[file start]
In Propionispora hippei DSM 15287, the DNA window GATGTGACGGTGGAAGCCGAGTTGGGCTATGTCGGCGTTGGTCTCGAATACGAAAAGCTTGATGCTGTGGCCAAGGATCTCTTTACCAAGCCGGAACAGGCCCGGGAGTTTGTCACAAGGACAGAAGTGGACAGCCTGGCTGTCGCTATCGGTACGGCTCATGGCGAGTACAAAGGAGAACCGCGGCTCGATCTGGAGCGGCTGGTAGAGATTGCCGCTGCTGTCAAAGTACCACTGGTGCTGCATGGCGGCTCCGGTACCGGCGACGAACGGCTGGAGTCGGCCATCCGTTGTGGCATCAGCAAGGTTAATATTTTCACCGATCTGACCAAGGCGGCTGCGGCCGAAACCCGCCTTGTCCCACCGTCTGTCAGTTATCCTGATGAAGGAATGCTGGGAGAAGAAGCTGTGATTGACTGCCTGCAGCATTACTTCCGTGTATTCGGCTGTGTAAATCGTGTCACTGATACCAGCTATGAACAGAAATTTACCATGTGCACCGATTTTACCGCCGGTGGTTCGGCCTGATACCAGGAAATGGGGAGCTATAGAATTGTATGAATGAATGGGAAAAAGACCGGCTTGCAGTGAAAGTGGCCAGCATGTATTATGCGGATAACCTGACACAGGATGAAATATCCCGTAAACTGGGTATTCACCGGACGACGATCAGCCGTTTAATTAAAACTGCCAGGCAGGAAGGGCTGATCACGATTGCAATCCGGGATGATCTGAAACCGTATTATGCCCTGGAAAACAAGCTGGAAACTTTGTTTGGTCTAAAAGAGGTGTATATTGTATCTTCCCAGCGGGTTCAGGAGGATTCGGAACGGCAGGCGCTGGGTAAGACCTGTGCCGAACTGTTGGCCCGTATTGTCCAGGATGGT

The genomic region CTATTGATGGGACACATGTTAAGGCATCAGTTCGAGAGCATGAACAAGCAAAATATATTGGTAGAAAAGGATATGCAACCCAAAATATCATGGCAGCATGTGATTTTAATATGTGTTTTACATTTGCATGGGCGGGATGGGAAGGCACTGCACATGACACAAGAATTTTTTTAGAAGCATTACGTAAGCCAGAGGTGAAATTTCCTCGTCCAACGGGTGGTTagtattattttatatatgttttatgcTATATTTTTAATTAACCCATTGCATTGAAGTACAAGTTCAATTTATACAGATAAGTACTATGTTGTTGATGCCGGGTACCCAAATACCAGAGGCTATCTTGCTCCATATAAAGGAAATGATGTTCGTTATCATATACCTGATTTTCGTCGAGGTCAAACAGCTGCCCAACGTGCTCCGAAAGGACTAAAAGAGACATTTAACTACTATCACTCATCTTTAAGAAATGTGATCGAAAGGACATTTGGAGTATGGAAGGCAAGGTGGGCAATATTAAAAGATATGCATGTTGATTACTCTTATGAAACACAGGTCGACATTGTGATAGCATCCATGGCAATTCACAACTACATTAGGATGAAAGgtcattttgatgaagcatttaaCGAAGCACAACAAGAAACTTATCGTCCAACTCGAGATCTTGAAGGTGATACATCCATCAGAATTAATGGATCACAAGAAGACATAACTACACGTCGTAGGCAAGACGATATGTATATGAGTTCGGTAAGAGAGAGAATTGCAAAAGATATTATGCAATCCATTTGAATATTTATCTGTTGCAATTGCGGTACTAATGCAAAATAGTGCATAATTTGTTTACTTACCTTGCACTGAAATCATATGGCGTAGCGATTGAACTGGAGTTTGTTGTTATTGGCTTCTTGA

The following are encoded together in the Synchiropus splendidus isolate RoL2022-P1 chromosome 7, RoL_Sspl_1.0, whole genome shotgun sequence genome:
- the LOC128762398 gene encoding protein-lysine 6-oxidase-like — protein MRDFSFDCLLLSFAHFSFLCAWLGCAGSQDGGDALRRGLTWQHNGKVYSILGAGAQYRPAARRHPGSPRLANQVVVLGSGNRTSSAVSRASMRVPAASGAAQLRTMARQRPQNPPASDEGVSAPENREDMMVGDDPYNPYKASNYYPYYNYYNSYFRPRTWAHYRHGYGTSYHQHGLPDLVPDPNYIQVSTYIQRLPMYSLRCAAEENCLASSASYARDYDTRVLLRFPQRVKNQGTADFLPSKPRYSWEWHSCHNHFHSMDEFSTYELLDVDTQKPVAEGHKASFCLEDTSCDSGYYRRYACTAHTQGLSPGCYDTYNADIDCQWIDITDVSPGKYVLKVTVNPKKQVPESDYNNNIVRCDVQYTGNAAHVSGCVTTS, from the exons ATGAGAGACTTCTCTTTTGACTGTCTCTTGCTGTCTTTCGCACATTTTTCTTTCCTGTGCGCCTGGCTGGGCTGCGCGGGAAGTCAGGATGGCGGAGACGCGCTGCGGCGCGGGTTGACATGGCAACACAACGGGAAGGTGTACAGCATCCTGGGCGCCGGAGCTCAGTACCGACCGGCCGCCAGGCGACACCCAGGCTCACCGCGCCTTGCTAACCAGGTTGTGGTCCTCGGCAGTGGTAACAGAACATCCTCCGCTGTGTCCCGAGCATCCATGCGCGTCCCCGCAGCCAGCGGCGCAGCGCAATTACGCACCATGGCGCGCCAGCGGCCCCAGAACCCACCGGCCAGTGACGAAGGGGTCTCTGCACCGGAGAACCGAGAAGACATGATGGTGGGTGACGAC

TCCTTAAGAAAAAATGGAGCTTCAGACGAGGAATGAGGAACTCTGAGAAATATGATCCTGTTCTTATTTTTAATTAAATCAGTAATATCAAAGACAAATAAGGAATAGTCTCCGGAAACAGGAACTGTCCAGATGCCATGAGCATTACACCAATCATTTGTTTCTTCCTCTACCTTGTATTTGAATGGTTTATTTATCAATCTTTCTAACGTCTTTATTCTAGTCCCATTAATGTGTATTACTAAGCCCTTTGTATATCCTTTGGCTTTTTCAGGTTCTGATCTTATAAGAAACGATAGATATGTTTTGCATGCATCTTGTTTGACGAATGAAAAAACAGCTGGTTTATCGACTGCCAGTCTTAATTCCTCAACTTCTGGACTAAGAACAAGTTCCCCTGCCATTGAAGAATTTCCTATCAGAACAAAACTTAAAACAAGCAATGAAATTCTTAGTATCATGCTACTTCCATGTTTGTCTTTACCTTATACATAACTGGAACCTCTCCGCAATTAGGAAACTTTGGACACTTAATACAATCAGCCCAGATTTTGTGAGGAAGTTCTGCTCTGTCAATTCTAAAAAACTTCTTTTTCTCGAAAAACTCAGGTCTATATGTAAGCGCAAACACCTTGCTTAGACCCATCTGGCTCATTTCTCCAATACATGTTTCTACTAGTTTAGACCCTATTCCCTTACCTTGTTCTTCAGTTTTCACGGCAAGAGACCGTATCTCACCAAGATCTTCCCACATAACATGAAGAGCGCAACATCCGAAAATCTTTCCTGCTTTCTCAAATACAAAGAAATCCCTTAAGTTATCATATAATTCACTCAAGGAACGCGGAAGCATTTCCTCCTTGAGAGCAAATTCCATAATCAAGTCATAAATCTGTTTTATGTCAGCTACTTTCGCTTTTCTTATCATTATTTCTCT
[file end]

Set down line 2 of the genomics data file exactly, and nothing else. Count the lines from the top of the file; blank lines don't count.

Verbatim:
The genomic region CTATTGATGGGACACATGTTAAGGCATCAGTTCGAGAGCATGAACAAGCAAAATATATTGGTAGAAAAGGATATGCAACCCAAAATATCATGGCAGCATGTGATTTTAATATGTGTTTTACATTTGCATGGGCGGGATGGGAAGGCACTGCACATGACACAAGAATTTTTTTAGAAGCATTACGTAAGCCAGAGGTGAAATTTCCTCGTCCAACGGGTGGTTagtattattttatatatgttttatgcTATATTTTTAATTAACCCATTGCATTGAAGTACAAGTTCAATTTATACAGATAAGTACTATGTTGTTGATGCCGGGTACCCAAATACCAGAGGCTATCTTGCTCCATATAAAGGAAATGATGTTCGTTATCATATACCTGATTTTCGTCGAGGTCAAACAGCTGCCCAACGTGCTCCGAAAGGACTAAAAGAGACATTTAACTACTATCACTCATCTTTAAGAAATGTGATCGAAAGGACATTTGGAGTATGGAAGGCAAGGTGGGCAATATTAAAAGATATGCATGTTGATTACTCTTATGAAACACAGGTCGACATTGTGATAGCATCCATGGCAATTCACAACTACATTAGGATGAAAGgtcattttgatgaagcatttaaCGAAGCACAACAAGAAACTTATCGTCCAACTCGAGATCTTGAAGGTGATACATCCATCAGAATTAATGGATCACAAGAAGACATAACTACACGTCGTAGGCAAGACGATATGTATATGAGTTCGGTAAGAGAGAGAATTGCAAAAGATATTATGCAATCCATTTGAATATTTATCTGTTGCAATTGCGGTACTAATGCAAAATAGTGCATAATTTGTTTACTTACCTTGCACTGAAATCATATGGCGTAGCGATTGAACTGGAGTTTGTTGTTATTGGCTTCTTGA